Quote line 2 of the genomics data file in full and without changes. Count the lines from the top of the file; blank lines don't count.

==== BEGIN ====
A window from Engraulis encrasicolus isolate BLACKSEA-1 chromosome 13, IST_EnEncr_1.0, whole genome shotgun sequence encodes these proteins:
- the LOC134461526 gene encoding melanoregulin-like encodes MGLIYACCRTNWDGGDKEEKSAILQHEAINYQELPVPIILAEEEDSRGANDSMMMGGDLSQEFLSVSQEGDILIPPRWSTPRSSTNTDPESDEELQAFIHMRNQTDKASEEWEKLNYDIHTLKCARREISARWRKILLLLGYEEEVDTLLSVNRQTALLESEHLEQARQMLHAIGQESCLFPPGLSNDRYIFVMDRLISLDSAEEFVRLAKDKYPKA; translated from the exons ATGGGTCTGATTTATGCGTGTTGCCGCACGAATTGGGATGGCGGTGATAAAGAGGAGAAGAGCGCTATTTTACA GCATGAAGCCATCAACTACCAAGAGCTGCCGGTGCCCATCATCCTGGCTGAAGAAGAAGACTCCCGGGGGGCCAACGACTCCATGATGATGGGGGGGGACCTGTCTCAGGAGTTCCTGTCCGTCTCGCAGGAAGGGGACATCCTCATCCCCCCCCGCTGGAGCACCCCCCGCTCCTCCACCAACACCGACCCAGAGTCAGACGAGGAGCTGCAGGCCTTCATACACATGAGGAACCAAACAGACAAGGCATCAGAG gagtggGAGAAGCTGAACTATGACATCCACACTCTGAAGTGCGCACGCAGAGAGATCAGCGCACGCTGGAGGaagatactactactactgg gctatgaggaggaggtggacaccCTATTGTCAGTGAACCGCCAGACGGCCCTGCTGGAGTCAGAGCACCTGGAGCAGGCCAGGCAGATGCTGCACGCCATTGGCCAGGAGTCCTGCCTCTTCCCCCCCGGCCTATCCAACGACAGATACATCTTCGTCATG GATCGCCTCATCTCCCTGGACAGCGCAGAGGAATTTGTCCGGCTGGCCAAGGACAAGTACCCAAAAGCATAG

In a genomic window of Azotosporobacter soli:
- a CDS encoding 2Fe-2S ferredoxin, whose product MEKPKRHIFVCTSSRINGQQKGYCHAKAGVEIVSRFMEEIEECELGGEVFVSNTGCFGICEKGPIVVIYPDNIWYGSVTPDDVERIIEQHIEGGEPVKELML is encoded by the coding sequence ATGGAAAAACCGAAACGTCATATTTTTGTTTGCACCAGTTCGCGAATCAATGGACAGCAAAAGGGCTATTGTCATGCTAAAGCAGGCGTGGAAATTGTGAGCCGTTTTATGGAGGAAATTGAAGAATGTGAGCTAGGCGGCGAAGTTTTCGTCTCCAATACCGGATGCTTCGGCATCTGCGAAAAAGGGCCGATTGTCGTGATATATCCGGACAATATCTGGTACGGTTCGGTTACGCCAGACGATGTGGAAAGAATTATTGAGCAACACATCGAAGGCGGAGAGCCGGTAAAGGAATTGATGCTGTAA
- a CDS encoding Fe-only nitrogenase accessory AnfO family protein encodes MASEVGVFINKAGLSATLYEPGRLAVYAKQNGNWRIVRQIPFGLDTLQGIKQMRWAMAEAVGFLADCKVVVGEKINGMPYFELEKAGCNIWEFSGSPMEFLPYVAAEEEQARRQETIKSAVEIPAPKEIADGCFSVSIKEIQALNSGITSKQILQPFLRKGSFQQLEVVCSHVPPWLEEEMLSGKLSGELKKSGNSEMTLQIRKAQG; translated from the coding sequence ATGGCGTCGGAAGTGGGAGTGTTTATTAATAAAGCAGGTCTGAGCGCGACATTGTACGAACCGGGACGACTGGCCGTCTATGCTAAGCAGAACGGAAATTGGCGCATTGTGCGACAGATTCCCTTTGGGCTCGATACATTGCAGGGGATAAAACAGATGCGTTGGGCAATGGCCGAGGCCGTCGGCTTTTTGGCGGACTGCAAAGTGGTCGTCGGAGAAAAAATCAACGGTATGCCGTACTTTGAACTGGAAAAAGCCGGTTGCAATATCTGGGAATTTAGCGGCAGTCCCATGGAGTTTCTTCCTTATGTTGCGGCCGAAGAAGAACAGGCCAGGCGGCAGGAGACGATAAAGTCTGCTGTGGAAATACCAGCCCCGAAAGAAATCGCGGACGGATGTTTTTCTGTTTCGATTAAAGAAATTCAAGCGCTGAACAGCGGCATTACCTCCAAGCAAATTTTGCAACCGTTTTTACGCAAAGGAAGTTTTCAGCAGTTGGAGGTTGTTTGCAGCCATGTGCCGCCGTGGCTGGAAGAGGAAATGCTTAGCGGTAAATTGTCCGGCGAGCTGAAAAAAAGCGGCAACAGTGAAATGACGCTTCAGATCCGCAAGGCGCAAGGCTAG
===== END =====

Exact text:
- the LOC134461526 gene encoding melanoregulin-like encodes MGLIYACCRTNWDGGDKEEKSAILQHEAINYQELPVPIILAEEEDSRGANDSMMMGGDLSQEFLSVSQEGDILIPPRWSTPRSSTNTDPESDEELQAFIHMRNQTDKASEEWEKLNYDIHTLKCARREISARWRKILLLLGYEEEVDTLLSVNRQTALLESEHLEQARQMLHAIGQESCLFPPGLSNDRYIFVMDRLISLDSAEEFVRLAKDKYPKA; translated from the exons ATGGGTCTGATTTATGCGTGTTGCCGCACGAATTGGGATGGCGGTGATAAAGAGGAGAAGAGCGCTATTTTACA GCATGAAGCCATCAACTACCAAGAGCTGCCGGTGCCCATCATCCTGGCTGAAGAAGAAGACTCCCGGGGGGCCAACGACTCCATGATGATGGGGGGGGACCTGTCTCAGGAGTTCCTGTCCGTCTCGCAGGAAGGGGACATCCTCATCCCCCCCCGCTGGAGCACCCCCCGCTCCTCCACCAACACCGACCCAGAGTCAGACGAGGAGCTGCAGGCCTTCATACACATGAGGAACCAAACAGACAAGGCATCAGAG gagtggGAGAAGCTGAACTATGACATCCACACTCTGAAGTGCGCACGCAGAGAGATCAGCGCACGCTGGAGGaagatactactactactgg gctatgaggaggaggtggacaccCTATTGTCAGTGAACCGCCAGACGGCCCTGCTGGAGTCAGAGCACCTGGAGCAGGCCAGGCAGATGCTGCACGCCATTGGCCAGGAGTCCTGCCTCTTCCCCCCCGGCCTATCCAACGACAGATACATCTTCGTCATG GATCGCCTCATCTCCCTGGACAGCGCAGAGGAATTTGTCCGGCTGGCCAAGGACAAGTACCCAAAAGCATAG